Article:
“As the world faces this unprecedented global health crisis, it is clear that no one company can go it alone,” says Paul Hudson, Sanofi’s Chief Executive Officer. “That is why Sanofi is continuing to complement its expertise and resources with our peers, such as GSK.”

Additionally, Sanofi is exploring other options to discover, design, and manufacture a vaccine against COVID-19. This includes working with Translate Bio, a clinical-stage messenger RNA (mRNA) biotechnology company, where Sanofi is combining its deep vaccine expertise with Translate Bio’s mRNA platform.

Collaborations are also ongoing with the Coalition for Epidemic Preparedness Innovations, which coordinates the development of future vaccines against targeted epidemic pathogens identified by the WHO. Sanofi is also part of a consortium of 15 healthcare companies alongside the Bill & Melinda Gates Foundation working to identify concrete actions that will accelerate treatments, vaccines, and diagnostics.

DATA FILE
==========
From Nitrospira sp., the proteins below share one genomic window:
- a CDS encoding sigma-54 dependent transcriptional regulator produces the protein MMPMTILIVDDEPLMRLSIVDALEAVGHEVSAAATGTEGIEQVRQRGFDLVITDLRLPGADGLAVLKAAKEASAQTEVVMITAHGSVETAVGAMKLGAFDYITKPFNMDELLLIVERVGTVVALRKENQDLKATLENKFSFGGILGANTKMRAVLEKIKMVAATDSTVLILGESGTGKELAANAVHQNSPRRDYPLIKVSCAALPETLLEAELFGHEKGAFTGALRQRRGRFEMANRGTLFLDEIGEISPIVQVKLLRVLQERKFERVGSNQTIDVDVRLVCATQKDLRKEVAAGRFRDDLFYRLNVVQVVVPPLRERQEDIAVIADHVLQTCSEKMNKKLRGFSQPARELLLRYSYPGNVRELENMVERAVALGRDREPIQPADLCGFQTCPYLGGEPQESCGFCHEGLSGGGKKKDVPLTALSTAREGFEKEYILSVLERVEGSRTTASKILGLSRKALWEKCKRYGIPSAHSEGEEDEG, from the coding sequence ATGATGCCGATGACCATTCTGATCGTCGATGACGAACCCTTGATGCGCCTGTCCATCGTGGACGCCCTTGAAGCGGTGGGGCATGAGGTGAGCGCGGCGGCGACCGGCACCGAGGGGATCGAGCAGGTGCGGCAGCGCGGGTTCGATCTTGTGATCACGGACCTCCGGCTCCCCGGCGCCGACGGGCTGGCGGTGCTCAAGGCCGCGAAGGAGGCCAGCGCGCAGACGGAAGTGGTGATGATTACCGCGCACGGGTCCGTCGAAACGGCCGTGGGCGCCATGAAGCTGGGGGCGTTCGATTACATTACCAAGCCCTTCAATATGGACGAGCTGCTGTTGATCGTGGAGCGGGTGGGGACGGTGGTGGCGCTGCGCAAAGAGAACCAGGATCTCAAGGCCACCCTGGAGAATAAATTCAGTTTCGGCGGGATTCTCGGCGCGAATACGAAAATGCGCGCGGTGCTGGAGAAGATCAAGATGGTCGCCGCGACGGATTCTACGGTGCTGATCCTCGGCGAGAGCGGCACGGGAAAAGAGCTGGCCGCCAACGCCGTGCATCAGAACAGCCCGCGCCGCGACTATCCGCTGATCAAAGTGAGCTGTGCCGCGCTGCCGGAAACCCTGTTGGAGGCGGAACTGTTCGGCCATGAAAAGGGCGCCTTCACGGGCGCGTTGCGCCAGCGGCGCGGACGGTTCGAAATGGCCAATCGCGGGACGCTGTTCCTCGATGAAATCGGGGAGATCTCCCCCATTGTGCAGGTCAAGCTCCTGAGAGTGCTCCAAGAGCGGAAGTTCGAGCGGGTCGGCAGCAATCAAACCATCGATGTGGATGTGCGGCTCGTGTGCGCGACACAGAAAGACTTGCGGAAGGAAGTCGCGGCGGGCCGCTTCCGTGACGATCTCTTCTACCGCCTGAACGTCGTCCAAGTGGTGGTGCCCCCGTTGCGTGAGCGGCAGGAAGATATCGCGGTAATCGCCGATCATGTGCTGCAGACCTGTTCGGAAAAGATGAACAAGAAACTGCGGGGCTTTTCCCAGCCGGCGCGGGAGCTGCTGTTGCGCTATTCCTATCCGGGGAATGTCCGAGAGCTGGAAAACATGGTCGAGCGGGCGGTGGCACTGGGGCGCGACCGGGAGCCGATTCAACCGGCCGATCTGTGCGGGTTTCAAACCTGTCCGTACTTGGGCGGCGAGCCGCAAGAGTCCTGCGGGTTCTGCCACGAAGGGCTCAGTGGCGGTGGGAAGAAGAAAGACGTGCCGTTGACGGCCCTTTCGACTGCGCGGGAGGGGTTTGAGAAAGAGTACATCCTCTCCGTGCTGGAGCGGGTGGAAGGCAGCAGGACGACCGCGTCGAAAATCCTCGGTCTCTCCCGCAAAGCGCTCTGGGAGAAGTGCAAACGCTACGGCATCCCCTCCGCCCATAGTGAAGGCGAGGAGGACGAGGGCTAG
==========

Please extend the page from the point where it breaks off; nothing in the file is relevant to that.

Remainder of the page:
Investing in Science

Sanofi’s quick response on so many fronts is not accidental. It stems from years of investment in vaccine technology and earlier work on a SARS vaccine programme. The pace with which regulatory authorities globally have provided cooperation is also unprecedented, enabling clinical trials to start in days rather than months.

Sanofi is collaborating with scientific societies, patient groups and health authorities to help deliver accurate information and guidance to people affected by various conditions, including rare diseases, asthma, atopic dermatitis, diabetes, oncology and multiple sclerosis.

Maintaining manufacturing and supply to avoid shortages